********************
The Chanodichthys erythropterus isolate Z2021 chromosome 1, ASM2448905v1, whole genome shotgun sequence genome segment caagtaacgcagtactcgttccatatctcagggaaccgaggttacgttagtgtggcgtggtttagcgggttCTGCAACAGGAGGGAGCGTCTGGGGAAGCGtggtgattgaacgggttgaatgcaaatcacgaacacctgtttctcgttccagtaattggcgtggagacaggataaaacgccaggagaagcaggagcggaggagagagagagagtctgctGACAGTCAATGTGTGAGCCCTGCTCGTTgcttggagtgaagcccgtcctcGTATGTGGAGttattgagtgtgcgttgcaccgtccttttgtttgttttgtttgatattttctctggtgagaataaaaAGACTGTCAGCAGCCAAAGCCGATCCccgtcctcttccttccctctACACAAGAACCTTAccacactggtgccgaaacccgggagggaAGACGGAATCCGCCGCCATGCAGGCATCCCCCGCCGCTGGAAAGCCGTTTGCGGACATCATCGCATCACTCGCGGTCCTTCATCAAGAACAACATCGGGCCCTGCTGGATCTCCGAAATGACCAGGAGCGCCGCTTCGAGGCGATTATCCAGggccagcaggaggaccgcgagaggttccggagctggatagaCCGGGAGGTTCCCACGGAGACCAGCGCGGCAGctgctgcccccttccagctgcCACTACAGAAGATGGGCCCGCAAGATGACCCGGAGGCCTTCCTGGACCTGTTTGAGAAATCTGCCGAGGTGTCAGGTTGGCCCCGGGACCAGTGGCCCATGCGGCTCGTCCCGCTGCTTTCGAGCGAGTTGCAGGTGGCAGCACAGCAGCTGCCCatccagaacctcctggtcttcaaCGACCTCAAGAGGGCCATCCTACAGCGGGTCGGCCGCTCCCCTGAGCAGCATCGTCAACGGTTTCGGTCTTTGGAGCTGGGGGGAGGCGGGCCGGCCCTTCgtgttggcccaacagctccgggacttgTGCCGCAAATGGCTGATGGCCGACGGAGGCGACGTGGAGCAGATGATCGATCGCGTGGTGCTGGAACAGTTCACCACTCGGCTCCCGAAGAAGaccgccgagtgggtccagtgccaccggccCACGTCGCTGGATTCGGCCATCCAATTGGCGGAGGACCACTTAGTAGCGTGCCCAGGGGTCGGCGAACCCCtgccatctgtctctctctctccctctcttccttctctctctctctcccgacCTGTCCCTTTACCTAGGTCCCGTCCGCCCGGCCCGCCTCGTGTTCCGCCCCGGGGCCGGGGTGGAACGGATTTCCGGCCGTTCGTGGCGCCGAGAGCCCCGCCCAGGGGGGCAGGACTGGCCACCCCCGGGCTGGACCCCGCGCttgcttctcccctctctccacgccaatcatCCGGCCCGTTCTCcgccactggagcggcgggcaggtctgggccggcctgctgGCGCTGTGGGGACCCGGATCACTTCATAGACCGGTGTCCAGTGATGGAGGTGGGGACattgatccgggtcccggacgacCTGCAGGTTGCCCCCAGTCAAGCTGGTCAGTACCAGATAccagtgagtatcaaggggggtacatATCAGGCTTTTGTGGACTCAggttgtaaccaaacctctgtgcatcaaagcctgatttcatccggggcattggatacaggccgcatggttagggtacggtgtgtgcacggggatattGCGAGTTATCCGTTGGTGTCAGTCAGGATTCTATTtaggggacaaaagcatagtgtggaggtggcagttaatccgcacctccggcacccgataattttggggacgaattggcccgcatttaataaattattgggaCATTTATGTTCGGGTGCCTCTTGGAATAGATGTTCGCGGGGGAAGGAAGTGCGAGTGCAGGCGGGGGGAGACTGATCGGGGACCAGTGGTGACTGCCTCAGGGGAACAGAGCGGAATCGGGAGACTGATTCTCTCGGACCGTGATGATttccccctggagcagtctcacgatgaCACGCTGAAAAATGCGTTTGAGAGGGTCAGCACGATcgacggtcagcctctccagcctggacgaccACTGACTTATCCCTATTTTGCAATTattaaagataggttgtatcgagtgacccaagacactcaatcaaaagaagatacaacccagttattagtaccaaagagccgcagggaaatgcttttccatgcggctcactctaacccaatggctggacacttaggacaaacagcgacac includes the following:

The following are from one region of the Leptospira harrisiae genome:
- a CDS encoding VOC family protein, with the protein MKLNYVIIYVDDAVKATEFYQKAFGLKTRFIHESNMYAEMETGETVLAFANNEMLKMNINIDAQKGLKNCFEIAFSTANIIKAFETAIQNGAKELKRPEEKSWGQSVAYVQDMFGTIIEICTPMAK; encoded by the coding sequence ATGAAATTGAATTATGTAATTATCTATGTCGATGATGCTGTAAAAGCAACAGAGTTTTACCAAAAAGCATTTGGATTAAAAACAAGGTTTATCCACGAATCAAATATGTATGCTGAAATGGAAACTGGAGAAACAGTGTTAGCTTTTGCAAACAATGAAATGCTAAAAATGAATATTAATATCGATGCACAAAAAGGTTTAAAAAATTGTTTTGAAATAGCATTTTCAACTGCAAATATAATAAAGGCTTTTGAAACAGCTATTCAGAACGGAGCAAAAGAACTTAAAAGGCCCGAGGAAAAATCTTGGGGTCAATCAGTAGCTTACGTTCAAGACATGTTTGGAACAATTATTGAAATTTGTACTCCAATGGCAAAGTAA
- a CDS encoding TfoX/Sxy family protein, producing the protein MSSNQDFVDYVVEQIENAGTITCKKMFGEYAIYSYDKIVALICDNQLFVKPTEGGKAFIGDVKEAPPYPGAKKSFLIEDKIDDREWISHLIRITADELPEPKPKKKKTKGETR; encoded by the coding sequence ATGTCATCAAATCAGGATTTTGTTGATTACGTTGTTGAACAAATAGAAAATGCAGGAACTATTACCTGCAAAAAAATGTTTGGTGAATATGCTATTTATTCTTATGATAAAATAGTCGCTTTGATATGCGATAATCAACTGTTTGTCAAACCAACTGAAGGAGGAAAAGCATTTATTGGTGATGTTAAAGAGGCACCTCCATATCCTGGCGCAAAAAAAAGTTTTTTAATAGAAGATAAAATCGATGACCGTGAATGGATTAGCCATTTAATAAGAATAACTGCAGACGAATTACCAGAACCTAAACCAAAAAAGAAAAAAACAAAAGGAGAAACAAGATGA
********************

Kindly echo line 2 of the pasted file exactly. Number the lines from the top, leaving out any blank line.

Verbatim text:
The following are from one region of the Leptospira harrisiae genome: